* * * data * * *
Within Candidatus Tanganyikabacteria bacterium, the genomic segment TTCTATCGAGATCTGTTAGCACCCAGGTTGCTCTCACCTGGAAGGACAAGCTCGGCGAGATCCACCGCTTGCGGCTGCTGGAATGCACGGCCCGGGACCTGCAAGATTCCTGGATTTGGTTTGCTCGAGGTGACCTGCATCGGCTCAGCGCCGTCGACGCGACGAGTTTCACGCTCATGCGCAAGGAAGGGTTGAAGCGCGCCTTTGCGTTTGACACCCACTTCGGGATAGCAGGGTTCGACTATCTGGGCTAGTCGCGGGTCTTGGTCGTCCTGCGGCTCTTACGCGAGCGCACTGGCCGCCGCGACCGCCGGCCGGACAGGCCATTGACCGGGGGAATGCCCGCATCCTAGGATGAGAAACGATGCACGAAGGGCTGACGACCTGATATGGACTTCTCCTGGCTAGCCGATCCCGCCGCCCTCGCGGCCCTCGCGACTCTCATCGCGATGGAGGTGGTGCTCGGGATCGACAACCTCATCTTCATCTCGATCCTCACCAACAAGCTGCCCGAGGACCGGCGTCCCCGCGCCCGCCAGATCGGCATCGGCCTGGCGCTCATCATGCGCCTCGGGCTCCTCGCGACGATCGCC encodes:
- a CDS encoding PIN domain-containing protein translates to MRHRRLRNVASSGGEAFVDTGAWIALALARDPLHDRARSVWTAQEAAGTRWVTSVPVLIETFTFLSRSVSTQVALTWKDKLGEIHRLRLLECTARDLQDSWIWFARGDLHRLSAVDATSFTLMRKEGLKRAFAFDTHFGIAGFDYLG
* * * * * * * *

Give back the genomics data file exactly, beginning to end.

Within Candidatus Tanganyikabacteria bacterium, the genomic segment TTCTATCGAGATCTGTTAGCACCCAGGTTGCTCTCACCTGGAAGGACAAGCTCGGCGAGATCCACCGCTTGCGGCTGCTGGAATGCACGGCCCGGGACCTGCAAGATTCCTGGATTTGGTTTGCTCGAGGTGACCTGCATCGGCTCAGCGCCGTCGACGCGACGAGTTTCACGCTCATGCGCAAGGAAGGGTTGAAGCGCGCCTTTGCGTTTGACACCCACTTCGGGATAGCAGGGTTCGACTATCTGGGCTAGTCGCGGGTCTTGGTCGTCCTGCGGCTCTTACGCGAGCGCACTGGCCGCCGCGACCGCCGGCCGGACAGGCCATTGACCGGGGGAATGCCCGCATCCTAGGATGAGAAACGATGCACGAAGGGCTGACGACCTGATATGGACTTCTCCTGGCTAGCCGATCCCGCCGCCCTCGCGGCCCTCGCGACTCTCATCGCGATGGAGGTGGTGCTCGGGATCGACAACCTCATCTTCATCTCGATCCTCACCAACAAGCTGCCCGAGGACCGGCGTCCCCGCGCCCGCCAGATCGGCATCGGCCTGGCGCTCATCATGCGCCTCGGGCTCCTCGCGACGATCGCC encodes:
- a CDS encoding PIN domain-containing protein translates to MRHRRLRNVASSGGEAFVDTGAWIALALARDPLHDRARSVWTAQEAAGTRWVTSVPVLIETFTFLSRSVSTQVALTWKDKLGEIHRLRLLECTARDLQDSWIWFARGDLHRLSAVDATSFTLMRKEGLKRAFAFDTHFGIAGFDYLG